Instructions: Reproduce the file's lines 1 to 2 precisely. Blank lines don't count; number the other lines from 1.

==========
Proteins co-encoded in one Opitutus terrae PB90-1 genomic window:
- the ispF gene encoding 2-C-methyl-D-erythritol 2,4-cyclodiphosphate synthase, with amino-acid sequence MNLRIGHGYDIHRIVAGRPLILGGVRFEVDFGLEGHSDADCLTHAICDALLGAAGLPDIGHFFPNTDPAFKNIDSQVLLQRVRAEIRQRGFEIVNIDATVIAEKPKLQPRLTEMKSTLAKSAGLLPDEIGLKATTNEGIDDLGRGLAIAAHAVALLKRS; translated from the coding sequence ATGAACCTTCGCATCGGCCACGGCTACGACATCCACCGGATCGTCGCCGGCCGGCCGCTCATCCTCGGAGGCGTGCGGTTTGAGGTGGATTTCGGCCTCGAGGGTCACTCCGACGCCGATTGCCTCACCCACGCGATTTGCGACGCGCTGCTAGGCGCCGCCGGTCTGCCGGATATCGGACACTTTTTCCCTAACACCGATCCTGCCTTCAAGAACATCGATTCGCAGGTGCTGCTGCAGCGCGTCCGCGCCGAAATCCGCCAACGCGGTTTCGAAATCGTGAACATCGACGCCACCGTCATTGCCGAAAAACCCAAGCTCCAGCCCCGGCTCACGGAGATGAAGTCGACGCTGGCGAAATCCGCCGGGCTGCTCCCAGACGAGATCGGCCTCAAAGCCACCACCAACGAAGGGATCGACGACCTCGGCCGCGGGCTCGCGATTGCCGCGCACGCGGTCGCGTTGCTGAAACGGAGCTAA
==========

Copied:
Proteins co-encoded in one Opitutus terrae PB90-1 genomic window:
- the ispF gene encoding 2-C-methyl-D-erythritol 2,4-cyclodiphosphate synthase, with amino-acid sequence MNLRIGHGYDIHRIVAGRPLILGGVRFEVDFGLEGHSDADCLTHAICDALLGAAGLPDIGHFFPNTDPAFKNIDSQVLLQRVRAEIRQRGFEIVNIDATVIAEKPKLQPRLTEMKSTLAKSAGLLPDEIGLKATTNEGIDDLGRGLAIAAHAVALLKRS; translated from the coding sequence ATGAACCTTCGCATCGGCCACGGCTACGACATCCACCGGATCGTCGCCGGCCGGCCGCTCATCCTCGGAGGCGTGCGGTTTGAGGTGGATTTCGGCCTCGAGGGTCACTCCGACGCCGATTGCCTCACCCACGCGATTTGCGACGCGCTGCTAGGCGCCGCCGGTCTGCCGGATATCGGACACTTTTTCCCTAACACCGATCCTGCCTTCAAGAACATCGATTCGCAGGTGCTGCTGCAGCGCGTCCGCGCCGAAATCCGCCAACGCGGTTTCGAAATCGTGAACATCGACGCCACCGTCATTGCCGAAAAACCCAAGCTCCAGCCCCGGCTCACGGAGATGAAGTCGACGCTGGCGAAATCCGCCGGGCTGCTCCCAGACGAGATCGGCCTCAAAGCCACCACCAACGAAGGGATCGACGACCTCGGCCGCGGGCTCGCGATTGCCGCGCACGCGGTCGCGTTGCTGAAACGGAGCTAA